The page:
Cristina Dondi and Neil Harris, Professor of of Bibliography and Library Studies, University of Udine, are working at a transcription of the original document with an accompanying critical apparatus.
The Project has created the new database Text-inc, to research the corpus of all texts printed in the 15th century, modelled on the Bodleian’s Catalogue of Incunabula (Bod-inc).
Also, it is enabling the enhancement of the Incunabula Short Title Catalogue (ISTC) with the introduction of new research coordinates: lay/religious and subject categories applied to titles, time periods (Classical, Medieval, Humanist, Contemporary) applied to authors and anonymous works, a counter of copies.
The Project is experimenting with the application to 15th-century illustration of image-matching software recently devised by the Department of Engineering Science at Oxford to detect the re-use and copying of 17th-century English Ballads held in the Bodleian Library.
Matilde Malaspina in Oxford works on capturing Venetian illustration, producing metadata, and testing an application which, if successful as hoped, could be extended to all 15th-century illustration.
The objective behind MEI has always been the visualization of the circulation of books and of the texts they contain, throughout Europe, and beyond.
Prof. Min Chen and Dr Simon Walton, of the Oxford e-Research department, are applying scientific visualisation techniques to MEI data, to represent, geographically and chronologically, the movement of 15th-century printed books and of the texts they contain.
Questions we will be able to address with the tools developed by the Project
What books were printed in Venice and exported, purchased, and used in Germany or Poland in the 15th century? Or printed in Nuremberg and used in Italy in the 16th century? — What kinds of books? And used by whom? How? — How much did early printed books cost? — Were there any female readers? And what kinds of books were purchased by students, lawyers or priests, in the 15th, 16th or later centuries, in Italy, France or anywhere else? — Which mathematical editions were acquired by religious institutions? Who was buying Ptolemy in the Renaissance? Who was collecting it in the 18th century? — Can we quantify the amount of 15th-century printed books that entered European and American collections as a direct consequence of the dissolution of religious institutions and their libraries in the 18th and 19th century? — How many times did Petrarch or Boccaccio appear in print in the 15th century? — What was the percentage of classical, medieval or contemporary texts being published in the first fifty years of printing? — Which works survive today in the largest number of copies? And in the smallest? — Who selected, edited and contributed to the production of a 15th-century edition? — Can we establish the transmission in print of the body of texts that have come down to us via the new medium? — Indeed, how many works were printed in the 15th century (or at least survive today) in single or multiple editions? How many editions contain illustration? Do we have benchmarks that can help us gauge the quality and the quantity of what we have lost over a 500-year period?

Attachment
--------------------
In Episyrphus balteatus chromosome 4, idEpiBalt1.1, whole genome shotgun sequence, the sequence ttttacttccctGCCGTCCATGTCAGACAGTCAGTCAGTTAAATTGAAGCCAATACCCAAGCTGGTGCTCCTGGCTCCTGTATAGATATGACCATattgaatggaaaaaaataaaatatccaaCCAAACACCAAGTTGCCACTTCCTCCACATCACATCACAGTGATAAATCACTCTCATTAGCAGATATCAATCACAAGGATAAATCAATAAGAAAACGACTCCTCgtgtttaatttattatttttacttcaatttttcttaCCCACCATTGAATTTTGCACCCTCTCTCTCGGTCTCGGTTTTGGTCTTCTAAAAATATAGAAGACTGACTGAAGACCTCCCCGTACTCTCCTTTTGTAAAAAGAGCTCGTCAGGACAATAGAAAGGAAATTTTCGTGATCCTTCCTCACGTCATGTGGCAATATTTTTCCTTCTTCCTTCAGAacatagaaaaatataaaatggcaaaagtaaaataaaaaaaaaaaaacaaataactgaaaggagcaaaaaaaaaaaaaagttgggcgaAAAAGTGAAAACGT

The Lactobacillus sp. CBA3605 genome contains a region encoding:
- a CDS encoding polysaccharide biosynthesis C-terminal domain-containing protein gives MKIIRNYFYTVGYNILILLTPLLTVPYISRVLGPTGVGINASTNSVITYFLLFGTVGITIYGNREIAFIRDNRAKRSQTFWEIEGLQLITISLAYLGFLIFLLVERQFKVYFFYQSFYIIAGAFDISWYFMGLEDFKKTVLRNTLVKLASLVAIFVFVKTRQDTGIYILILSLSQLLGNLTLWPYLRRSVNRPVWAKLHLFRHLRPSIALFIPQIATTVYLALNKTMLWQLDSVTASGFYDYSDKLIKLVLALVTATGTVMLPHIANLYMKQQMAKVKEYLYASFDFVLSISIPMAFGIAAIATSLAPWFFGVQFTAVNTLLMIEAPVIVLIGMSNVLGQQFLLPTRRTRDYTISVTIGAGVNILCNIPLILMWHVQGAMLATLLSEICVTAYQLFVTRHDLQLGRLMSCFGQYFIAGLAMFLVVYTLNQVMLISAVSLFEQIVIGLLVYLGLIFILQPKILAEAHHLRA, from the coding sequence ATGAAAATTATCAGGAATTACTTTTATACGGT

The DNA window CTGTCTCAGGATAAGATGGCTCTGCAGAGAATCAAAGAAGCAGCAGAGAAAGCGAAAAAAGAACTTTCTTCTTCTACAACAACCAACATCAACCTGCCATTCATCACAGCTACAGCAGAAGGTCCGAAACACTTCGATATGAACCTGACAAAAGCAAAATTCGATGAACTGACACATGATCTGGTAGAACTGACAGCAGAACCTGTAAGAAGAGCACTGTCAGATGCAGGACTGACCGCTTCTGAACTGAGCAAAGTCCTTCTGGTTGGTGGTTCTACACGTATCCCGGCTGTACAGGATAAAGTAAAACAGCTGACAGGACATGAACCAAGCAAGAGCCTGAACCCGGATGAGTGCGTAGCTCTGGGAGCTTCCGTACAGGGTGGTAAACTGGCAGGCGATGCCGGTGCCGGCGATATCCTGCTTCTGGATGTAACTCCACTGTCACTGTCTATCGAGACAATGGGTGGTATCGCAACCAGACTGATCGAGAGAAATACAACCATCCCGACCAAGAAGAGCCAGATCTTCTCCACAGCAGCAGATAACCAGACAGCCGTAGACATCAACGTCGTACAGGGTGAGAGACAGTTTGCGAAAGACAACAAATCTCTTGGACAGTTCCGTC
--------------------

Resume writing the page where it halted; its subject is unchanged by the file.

What all these questions have in common is that they are highly relevant to our understanding of the impact of the invention of printing on early-modern society, and that we cannot answer a single one of them.